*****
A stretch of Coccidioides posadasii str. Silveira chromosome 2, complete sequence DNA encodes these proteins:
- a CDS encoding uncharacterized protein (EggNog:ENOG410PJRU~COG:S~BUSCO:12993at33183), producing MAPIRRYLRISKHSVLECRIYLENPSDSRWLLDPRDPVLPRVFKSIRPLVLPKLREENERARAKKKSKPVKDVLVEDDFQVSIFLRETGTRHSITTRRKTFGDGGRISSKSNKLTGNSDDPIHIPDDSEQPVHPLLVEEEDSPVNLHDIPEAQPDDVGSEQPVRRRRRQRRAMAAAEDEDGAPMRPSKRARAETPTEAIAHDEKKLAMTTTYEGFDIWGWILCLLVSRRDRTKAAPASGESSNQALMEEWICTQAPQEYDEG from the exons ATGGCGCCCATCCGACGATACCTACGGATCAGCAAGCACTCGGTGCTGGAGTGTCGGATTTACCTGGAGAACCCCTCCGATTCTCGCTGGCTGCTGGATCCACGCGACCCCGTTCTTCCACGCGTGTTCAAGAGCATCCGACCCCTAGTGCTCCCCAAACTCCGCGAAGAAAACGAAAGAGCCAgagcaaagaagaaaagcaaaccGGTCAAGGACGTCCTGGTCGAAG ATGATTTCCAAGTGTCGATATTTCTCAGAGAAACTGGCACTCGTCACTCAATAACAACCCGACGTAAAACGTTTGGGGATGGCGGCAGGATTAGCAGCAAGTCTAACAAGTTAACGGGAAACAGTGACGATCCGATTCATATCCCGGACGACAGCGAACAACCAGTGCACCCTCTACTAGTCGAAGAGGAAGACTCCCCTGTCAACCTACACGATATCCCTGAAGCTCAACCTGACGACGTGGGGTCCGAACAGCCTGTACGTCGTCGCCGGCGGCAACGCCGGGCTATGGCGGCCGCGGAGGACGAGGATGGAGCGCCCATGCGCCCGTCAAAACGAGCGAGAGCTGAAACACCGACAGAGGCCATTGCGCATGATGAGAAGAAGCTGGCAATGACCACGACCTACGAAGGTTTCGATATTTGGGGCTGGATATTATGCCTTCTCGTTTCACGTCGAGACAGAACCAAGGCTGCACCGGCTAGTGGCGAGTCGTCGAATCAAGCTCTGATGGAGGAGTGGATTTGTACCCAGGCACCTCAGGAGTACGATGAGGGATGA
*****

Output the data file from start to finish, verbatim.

A stretch of Coccidioides posadasii str. Silveira chromosome 2, complete sequence DNA encodes these proteins:
- a CDS encoding uncharacterized protein (EggNog:ENOG410PJRU~COG:S~BUSCO:12993at33183), producing MAPIRRYLRISKHSVLECRIYLENPSDSRWLLDPRDPVLPRVFKSIRPLVLPKLREENERARAKKKSKPVKDVLVEDDFQVSIFLRETGTRHSITTRRKTFGDGGRISSKSNKLTGNSDDPIHIPDDSEQPVHPLLVEEEDSPVNLHDIPEAQPDDVGSEQPVRRRRRQRRAMAAAEDEDGAPMRPSKRARAETPTEAIAHDEKKLAMTTTYEGFDIWGWILCLLVSRRDRTKAAPASGESSNQALMEEWICTQAPQEYDEG from the exons ATGGCGCCCATCCGACGATACCTACGGATCAGCAAGCACTCGGTGCTGGAGTGTCGGATTTACCTGGAGAACCCCTCCGATTCTCGCTGGCTGCTGGATCCACGCGACCCCGTTCTTCCACGCGTGTTCAAGAGCATCCGACCCCTAGTGCTCCCCAAACTCCGCGAAGAAAACGAAAGAGCCAgagcaaagaagaaaagcaaaccGGTCAAGGACGTCCTGGTCGAAG ATGATTTCCAAGTGTCGATATTTCTCAGAGAAACTGGCACTCGTCACTCAATAACAACCCGACGTAAAACGTTTGGGGATGGCGGCAGGATTAGCAGCAAGTCTAACAAGTTAACGGGAAACAGTGACGATCCGATTCATATCCCGGACGACAGCGAACAACCAGTGCACCCTCTACTAGTCGAAGAGGAAGACTCCCCTGTCAACCTACACGATATCCCTGAAGCTCAACCTGACGACGTGGGGTCCGAACAGCCTGTACGTCGTCGCCGGCGGCAACGCCGGGCTATGGCGGCCGCGGAGGACGAGGATGGAGCGCCCATGCGCCCGTCAAAACGAGCGAGAGCTGAAACACCGACAGAGGCCATTGCGCATGATGAGAAGAAGCTGGCAATGACCACGACCTACGAAGGTTTCGATATTTGGGGCTGGATATTATGCCTTCTCGTTTCACGTCGAGACAGAACCAAGGCTGCACCGGCTAGTGGCGAGTCGTCGAATCAAGCTCTGATGGAGGAGTGGATTTGTACCCAGGCACCTCAGGAGTACGATGAGGGATGA